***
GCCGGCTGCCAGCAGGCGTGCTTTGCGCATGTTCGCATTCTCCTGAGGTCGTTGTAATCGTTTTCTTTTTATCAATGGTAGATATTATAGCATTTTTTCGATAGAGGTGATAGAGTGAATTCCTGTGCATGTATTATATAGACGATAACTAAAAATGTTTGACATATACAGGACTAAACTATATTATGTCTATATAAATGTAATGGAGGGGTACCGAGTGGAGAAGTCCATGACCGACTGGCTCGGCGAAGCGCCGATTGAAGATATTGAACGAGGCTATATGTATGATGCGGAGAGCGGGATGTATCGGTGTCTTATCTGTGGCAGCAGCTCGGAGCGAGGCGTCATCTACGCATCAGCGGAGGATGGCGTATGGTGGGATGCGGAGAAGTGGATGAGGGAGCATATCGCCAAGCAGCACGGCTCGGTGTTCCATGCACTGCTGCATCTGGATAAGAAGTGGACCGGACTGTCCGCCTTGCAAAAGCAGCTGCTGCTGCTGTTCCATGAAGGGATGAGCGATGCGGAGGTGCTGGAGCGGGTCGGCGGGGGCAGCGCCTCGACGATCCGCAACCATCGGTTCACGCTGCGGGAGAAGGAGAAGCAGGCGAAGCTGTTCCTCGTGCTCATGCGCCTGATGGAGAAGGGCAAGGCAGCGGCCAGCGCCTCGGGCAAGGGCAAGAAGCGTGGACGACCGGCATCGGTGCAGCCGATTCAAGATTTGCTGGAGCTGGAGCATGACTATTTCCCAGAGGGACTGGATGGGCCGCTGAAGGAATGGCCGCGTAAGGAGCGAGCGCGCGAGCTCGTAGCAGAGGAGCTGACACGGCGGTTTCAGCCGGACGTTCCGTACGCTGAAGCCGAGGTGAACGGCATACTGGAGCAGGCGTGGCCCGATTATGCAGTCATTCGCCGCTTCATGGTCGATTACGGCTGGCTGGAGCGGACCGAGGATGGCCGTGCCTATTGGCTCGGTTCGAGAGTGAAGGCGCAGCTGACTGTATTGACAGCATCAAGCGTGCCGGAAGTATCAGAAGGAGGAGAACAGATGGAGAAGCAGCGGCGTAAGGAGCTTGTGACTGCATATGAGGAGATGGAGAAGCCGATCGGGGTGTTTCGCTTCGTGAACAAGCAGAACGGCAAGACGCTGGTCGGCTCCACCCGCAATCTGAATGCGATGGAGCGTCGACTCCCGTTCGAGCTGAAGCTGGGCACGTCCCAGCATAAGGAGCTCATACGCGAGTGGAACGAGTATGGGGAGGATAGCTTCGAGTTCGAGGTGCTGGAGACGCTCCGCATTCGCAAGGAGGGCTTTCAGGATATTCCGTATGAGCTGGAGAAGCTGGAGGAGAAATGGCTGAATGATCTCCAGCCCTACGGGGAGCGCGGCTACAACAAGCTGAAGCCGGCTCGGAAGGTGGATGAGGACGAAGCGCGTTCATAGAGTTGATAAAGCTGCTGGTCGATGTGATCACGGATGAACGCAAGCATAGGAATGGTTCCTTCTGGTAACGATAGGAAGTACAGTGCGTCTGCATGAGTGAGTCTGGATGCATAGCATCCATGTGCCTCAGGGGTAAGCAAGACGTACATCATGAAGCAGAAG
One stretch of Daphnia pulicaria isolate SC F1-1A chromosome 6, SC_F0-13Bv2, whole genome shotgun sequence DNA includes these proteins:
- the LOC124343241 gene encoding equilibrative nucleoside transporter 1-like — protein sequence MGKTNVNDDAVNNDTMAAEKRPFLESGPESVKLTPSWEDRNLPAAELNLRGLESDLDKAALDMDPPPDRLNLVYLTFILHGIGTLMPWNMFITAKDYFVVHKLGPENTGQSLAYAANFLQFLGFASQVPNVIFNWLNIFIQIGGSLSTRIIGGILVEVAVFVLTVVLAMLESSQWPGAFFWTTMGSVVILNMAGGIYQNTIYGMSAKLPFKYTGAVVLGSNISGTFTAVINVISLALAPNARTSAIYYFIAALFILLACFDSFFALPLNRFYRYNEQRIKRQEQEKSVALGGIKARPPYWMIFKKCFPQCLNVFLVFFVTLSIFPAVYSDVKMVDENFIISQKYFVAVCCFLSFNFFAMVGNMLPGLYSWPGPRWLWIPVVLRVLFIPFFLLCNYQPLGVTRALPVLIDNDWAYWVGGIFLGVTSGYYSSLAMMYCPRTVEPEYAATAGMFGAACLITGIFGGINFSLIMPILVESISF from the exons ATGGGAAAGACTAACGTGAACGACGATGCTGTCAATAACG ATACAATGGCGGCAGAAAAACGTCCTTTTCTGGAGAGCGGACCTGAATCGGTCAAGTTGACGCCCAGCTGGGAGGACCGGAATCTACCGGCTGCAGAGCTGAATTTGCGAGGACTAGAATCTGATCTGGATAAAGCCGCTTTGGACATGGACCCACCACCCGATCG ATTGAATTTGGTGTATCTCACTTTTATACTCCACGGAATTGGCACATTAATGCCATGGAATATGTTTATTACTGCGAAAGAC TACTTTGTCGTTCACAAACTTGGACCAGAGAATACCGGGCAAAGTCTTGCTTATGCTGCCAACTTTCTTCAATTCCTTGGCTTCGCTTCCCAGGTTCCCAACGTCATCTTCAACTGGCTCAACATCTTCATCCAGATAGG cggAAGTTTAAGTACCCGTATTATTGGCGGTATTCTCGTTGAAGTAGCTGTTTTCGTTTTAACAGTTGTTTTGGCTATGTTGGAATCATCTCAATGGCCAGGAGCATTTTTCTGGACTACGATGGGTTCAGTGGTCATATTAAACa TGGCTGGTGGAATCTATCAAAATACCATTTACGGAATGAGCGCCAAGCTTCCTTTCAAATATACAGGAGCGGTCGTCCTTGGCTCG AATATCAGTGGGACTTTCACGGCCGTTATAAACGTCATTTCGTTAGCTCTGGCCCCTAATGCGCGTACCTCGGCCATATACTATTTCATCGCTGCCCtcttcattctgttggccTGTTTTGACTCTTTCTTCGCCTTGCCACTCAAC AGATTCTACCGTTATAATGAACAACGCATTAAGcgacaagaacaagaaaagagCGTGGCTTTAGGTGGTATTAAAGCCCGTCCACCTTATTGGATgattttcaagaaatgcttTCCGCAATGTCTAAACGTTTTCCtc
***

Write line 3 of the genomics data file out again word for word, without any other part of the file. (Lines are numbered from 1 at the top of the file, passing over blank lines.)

- the LOC124343241 gene encoding equilibrative nucleoside transporter 1-like — protein sequence MGKTNVNDDAVNNDTMAAEKRPFLESGPESVKLTPSWEDRNLPAAELNLRGLESDLDKAALDMDPPPDRLNLVYLTFILHGIGTLMPWNMFITAKDYFVVHKLGPENTGQSLAYAANFLQFLGFASQVPNVIFNWLNIFIQIGGSLSTRIIGGILVEVAVFVLTVVLAMLESSQWPGAFFWTTMGSVVILNMAGGIYQNTIYGMSAKLPFKYTGAVVLGSNISGTFTAVINVISLALAPNARTSAIYYFIAALFILLACFDSFFALPLNRFYRYNEQRIKRQEQEKSVALGGIKARPPYWMIFKKCFPQCLNVFLVFFVTLSIFPAVYSDVKMVDENFIISQKYFVAVCCFLSFNFFAMVGNMLPGLYSWPGPRWLWIPVVLRVLFIPFFLLCNYQPLGVTRALPVLIDNDWAYWVGGIFLGVTSGYYSSLAMMYCPRTVEPEYAATAGMFGAACLITGIFGGINFSLIMPILVESISF from the exons ATGGGAAAGACTAACGTGAACGACGATGCTGTCAATAACG ATACAATGGCGGCAGAAAAACGTCCTTTTCTGGAGAGCGGACCTGAATCGGTCAAGTTGACGCCCAGCTGGGAGGACCGGAATCTACCGGCTGCAGAGCTGAATTTGCGAGGACTAGAATCTGATCTGGATAAAGCCGCTTTGGACATGGACCCACCACCCGATCG ATTGAATTTGGTGTATCTCACTTTTATACTCCACGGAATTGGCACATTAATGCCATGGAATATGTTTATTACTGCGAAAGAC TACTTTGTCGTTCACAAACTTGGACCAGAGAATACCGGGCAAAGTCTTGCTTATGCTGCCAACTTTCTTCAATTCCTTGGCTTCGCTTCCCAGGTTCCCAACGTCATCTTCAACTGGCTCAACATCTTCATCCAGATAGG cggAAGTTTAAGTACCCGTATTATTGGCGGTATTCTCGTTGAAGTAGCTGTTTTCGTTTTAACAGTTGTTTTGGCTATGTTGGAATCATCTCAATGGCCAGGAGCATTTTTCTGGACTACGATGGGTTCAGTGGTCATATTAAACa TGGCTGGTGGAATCTATCAAAATACCATTTACGGAATGAGCGCCAAGCTTCCTTTCAAATATACAGGAGCGGTCGTCCTTGGCTCG AATATCAGTGGGACTTTCACGGCCGTTATAAACGTCATTTCGTTAGCTCTGGCCCCTAATGCGCGTACCTCGGCCATATACTATTTCATCGCTGCCCtcttcattctgttggccTGTTTTGACTCTTTCTTCGCCTTGCCACTCAAC AGATTCTACCGTTATAATGAACAACGCATTAAGcgacaagaacaagaaaagagCGTGGCTTTAGGTGGTATTAAAGCCCGTCCACCTTATTGGATgattttcaagaaatgcttTCCGCAATGTCTAAACGTTTTCCtc